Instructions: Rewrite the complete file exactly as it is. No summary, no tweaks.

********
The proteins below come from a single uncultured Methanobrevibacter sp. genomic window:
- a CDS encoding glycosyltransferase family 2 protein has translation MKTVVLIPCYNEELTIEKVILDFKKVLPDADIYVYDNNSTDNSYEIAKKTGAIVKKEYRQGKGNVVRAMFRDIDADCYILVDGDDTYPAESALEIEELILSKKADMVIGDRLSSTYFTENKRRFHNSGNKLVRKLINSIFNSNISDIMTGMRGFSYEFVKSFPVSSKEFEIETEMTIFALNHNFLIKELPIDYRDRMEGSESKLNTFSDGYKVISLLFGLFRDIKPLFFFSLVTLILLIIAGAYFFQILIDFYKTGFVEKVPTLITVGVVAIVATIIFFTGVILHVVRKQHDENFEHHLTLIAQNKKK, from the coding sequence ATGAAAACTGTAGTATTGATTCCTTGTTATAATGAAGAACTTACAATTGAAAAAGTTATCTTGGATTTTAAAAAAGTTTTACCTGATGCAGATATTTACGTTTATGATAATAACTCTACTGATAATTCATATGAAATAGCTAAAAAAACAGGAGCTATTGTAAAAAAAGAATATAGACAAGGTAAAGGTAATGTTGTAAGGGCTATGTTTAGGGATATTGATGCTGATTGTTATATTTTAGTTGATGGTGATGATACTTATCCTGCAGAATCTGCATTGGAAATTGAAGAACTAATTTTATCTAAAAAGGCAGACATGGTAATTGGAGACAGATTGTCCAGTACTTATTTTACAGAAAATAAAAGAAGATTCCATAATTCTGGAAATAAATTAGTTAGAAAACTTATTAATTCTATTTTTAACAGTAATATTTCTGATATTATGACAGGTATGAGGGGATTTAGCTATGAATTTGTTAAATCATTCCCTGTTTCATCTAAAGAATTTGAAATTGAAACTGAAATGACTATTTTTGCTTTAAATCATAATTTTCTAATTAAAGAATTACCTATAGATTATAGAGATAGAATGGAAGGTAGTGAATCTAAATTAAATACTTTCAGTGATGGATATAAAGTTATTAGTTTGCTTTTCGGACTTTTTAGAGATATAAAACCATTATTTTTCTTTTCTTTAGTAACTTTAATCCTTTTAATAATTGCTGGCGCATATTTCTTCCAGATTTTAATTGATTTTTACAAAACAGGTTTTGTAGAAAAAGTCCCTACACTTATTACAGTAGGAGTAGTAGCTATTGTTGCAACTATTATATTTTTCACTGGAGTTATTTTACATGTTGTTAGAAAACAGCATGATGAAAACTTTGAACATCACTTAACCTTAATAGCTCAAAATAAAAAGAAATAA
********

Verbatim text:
The proteins below come from a single uncultured Methanobrevibacter sp. genomic window:
- a CDS encoding glycosyltransferase family 2 protein has translation MKTVVLIPCYNEELTIEKVILDFKKVLPDADIYVYDNNSTDNSYEIAKKTGAIVKKEYRQGKGNVVRAMFRDIDADCYILVDGDDTYPAESALEIEELILSKKADMVIGDRLSSTYFTENKRRFHNSGNKLVRKLINSIFNSNISDIMTGMRGFSYEFVKSFPVSSKEFEIETEMTIFALNHNFLIKELPIDYRDRMEGSESKLNTFSDGYKVISLLFGLFRDIKPLFFFSLVTLILLIIAGAYFFQILIDFYKTGFVEKVPTLITVGVVAIVATIIFFTGVILHVVRKQHDENFEHHLTLIAQNKKK, from the coding sequence ATGAAAACTGTAGTATTGATTCCTTGTTATAATGAAGAACTTACAATTGAAAAAGTTATCTTGGATTTTAAAAAAGTTTTACCTGATGCAGATATTTACGTTTATGATAATAACTCTACTGATAATTCATATGAAATAGCTAAAAAAACAGGAGCTATTGTAAAAAAAGAATATAGACAAGGTAAAGGTAATGTTGTAAGGGCTATGTTTAGGGATATTGATGCTGATTGTTATATTTTAGTTGATGGTGATGATACTTATCCTGCAGAATCTGCATTGGAAATTGAAGAACTAATTTTATCTAAAAAGGCAGACATGGTAATTGGAGACAGATTGTCCAGTACTTATTTTACAGAAAATAAAAGAAGATTCCATAATTCTGGAAATAAATTAGTTAGAAAACTTATTAATTCTATTTTTAACAGTAATATTTCTGATATTATGACAGGTATGAGGGGATTTAGCTATGAATTTGTTAAATCATTCCCTGTTTCATCTAAAGAATTTGAAATTGAAACTGAAATGACTATTTTTGCTTTAAATCATAATTTTCTAATTAAAGAATTACCTATAGATTATAGAGATAGAATGGAAGGTAGTGAATCTAAATTAAATACTTTCAGTGATGGATATAAAGTTATTAGTTTGCTTTTCGGACTTTTTAGAGATATAAAACCATTATTTTTCTTTTCTTTAGTAACTTTAATCCTTTTAATAATTGCTGGCGCATATTTCTTCCAGATTTTAATTGATTTTTACAAAACAGGTTTTGTAGAAAAAGTCCCTACACTTATTACAGTAGGAGTAGTAGCTATTGTTGCAACTATTATATTTTTCACTGGAGTTATTTTACATGTTGTTAGAAAACAGCATGATGAAAACTTTGAACATCACTTAACCTTAATAGCTCAAAATAAAAAGAAATAA